Uchumi Kshs. 3.15 (+8.62%) saw a barter of 5,210,000 shares. The State is planning to let go of its investment and recoup taxpayer’s funds as the loss-making retailer stabilises. This also indicates confidence in the supermarket chain’s operations, post insertion of the Kshs. 3.5 billion strategic investor funds. Its improvement was reflected by a half year 2017 loss after tax of Ksh 547.3 Million from a loss after tax of Ksh1. Billion (45% improvement).

Nation Media Group Kshs. 108 (+2.86%) moved 754,200 shares. The newspaper company reported a FY 2016 decrease in profit before tax to Kshs. 2.46 billion from Kshs. 2.82 billion (-12.8%). EPS was Kshs. 8.9 significantly down from Kshs. 11.8 (-24.60%). However, total DPS was retained at Kshs. 10 to appease shareholders, at the expense of reserve depletion. The media giant will definitely see some good sales in this election season, including sales from campaign advertisements.

TPS Serena Kshs. 25 (+4.17%) rebounded on volume of 520,500 shares. The hotel management company, which operates hotels under the Serena brand name, posted a 254.2% increase in FY 2016 PBT to Kshs. 325.3m from a loss of Kshs. 211m. With a PE ratio of 15.34, it is a fairly respected counter. With a 52-week low of Kshs. 15.40 and a 52-week high of Kshs. 26, it probably doesn’t have too much further to go. Tourism recorded a growth of 15.8% in Q1 2017 from 10.4% in Q1 2016. The Ministry of Tourism, under the able leadership of CS Najib Balala, is poised to grow the sector further.

Energy and Petroleum Sector

KPLC Kshs. 8.20 (+1.23%) saw a load of 8,468,200 shares change ownership. The electricity distributor is engaging in several profit maximising measures such as an aggressive crackdown on illegal power connections, targeting to bring down the timeline for connecting new commercial customers to less than two months and implementing a Shs.13.2 Billion Underground Cabling project for Nairobi. The monopoly’s customers have grown tremendously over the years to the current 6.1 million. The country’s rate of access to electricity has increased from 27 per cent in 2013 to the current 68 per cent. The ticker has a PE ratio of 2.12 implying mind-boggling undervaluation!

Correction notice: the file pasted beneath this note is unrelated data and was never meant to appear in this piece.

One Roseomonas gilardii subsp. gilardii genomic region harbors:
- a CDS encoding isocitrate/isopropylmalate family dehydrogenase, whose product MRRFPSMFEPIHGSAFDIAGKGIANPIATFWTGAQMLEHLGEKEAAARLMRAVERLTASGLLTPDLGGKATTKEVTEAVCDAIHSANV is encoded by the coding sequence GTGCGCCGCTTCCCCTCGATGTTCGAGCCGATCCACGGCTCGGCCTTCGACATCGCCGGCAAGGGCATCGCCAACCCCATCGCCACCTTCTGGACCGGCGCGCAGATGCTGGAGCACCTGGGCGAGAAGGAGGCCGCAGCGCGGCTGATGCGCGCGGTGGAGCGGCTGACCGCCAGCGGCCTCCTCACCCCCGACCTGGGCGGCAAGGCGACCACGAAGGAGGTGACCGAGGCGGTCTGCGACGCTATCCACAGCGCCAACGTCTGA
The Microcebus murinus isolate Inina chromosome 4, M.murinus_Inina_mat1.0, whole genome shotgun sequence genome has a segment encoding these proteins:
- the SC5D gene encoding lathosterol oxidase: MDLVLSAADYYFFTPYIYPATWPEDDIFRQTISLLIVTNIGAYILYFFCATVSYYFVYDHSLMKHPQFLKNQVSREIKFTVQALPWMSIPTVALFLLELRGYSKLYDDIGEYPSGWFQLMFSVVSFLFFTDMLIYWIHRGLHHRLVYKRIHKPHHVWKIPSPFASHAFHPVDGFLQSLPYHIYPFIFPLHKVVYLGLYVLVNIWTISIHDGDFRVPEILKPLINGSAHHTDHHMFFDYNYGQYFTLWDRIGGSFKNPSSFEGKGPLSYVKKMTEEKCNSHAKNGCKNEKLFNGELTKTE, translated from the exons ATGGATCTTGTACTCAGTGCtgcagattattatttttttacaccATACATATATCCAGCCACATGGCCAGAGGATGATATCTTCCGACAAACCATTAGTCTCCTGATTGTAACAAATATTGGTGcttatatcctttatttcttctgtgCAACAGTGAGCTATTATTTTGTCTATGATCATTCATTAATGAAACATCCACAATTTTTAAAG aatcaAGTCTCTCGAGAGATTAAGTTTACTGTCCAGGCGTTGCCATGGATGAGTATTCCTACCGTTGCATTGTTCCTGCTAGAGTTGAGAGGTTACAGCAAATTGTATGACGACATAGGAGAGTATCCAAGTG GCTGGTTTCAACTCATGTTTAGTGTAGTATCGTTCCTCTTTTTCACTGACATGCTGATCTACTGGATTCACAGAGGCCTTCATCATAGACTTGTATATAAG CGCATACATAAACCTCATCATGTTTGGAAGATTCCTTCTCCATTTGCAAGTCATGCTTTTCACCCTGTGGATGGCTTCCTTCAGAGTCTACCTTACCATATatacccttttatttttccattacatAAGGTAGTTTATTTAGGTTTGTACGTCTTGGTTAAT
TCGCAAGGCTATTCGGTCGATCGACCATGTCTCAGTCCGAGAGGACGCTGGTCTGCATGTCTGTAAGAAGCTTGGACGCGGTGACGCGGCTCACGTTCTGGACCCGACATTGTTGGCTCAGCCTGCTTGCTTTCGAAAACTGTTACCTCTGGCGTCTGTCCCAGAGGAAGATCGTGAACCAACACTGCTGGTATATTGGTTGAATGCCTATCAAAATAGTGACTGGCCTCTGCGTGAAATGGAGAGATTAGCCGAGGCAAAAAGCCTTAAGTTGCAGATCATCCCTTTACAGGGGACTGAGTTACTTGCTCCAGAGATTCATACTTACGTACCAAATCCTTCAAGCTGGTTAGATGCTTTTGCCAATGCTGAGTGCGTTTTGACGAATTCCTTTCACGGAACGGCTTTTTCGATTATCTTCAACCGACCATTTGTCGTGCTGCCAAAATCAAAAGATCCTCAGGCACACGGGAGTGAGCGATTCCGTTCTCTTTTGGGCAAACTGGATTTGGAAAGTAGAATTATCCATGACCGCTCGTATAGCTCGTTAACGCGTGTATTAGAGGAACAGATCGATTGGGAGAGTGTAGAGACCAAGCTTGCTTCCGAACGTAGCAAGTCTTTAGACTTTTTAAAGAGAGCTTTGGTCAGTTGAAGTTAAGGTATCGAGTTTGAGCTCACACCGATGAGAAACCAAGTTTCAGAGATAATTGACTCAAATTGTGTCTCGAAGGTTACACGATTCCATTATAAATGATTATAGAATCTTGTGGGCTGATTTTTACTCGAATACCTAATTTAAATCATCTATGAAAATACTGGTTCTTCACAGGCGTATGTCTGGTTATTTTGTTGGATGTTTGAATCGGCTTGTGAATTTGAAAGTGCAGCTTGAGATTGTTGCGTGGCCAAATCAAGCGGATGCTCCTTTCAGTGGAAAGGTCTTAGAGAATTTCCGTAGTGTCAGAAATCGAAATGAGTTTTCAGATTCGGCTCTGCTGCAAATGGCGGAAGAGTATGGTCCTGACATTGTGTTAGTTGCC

Kengen Kshs. 7.80 (-1.89%) exchanged 9,283,500 shares and remains behind KPLC despite higher volumes. The electricity generator recorded a 21.7% decrease in FY17 profit before tax to Kshs. 6.6b from Kshs. 8.4b. In the absence of a profit warning, an upside seems imminent. With a PE ratio of 7.22, it is still fairly cheap despite the operational challenges.

KenolKobil Kshs. 14.95 (+6.3%) and Umeme Kshs. 13 (+5.69%) both re-emerged on heavy volume. The latter is already up 5.4% from its recent 52-week low of Kshs. 12.30.

Insurance Sector

CIC Kshs. 4.95 (+10.00%) moved 4,555,100 shares, setting a new 52-week high of Kshs. 5 in intra-day trade. Its profit warning laden FY2016 results posted a 83.4% decrease in Net profit to stand at Ksh 188 million vs a net profit of Ksh 1.1 Billion in 2015. Since listing on the Nairobi Stock Exchange in 2012, note that the 2016 bottom-line figures have been the worst. However, the ticker has ignored challenges and soared to these levels with an awe-inspiring PE ratio of 70.71! The market’s confidence in the share indicates the potential for a millionaire making rally, once profits normalise.

Britam Kshs. 13.80 (-3.50%) waned on moderate volume, as demand evaporated.

Investment and Investment Services Sector

Centum Kshs. 40.25 (-3.01%) receded on volume of 476,900. Despite a dividend hike of 20% to Kshs. 1.20, lack of clarity on the books closure date and inadequate stimuli are starting to get to the share price. Unjustified undervaluation at its harshest; the PE ratio is only 3.68.

NSE Kshs. 19.05 (+2.70%) rose on moderate volume, following the gains on blue-chips as keenly as us. It’s a mirror for the same.

Manufacturing and Allied Sector

BAT Kshs. 786 (-1.75%) moved a meagre 86,000 shares. The cigarette manufacturer reported a decline of 9 percent in profit after tax to Sh 1.95 Billion for the half year period ended 30th June 2017.  The company’s board declared an interim dividend for the year ending dec 31, 2017 of 3.50 shillings per 10 shillings ordinary share, despite the drop in profits. With a 52-week low of Kshs. 750 and a 52-week high of Kshs. 920, there is more headroom than legroom and it looks good for a year’s holding at these levels, offering good scope for capital appreciation as well as dividend earning capability.


Africa Sokoni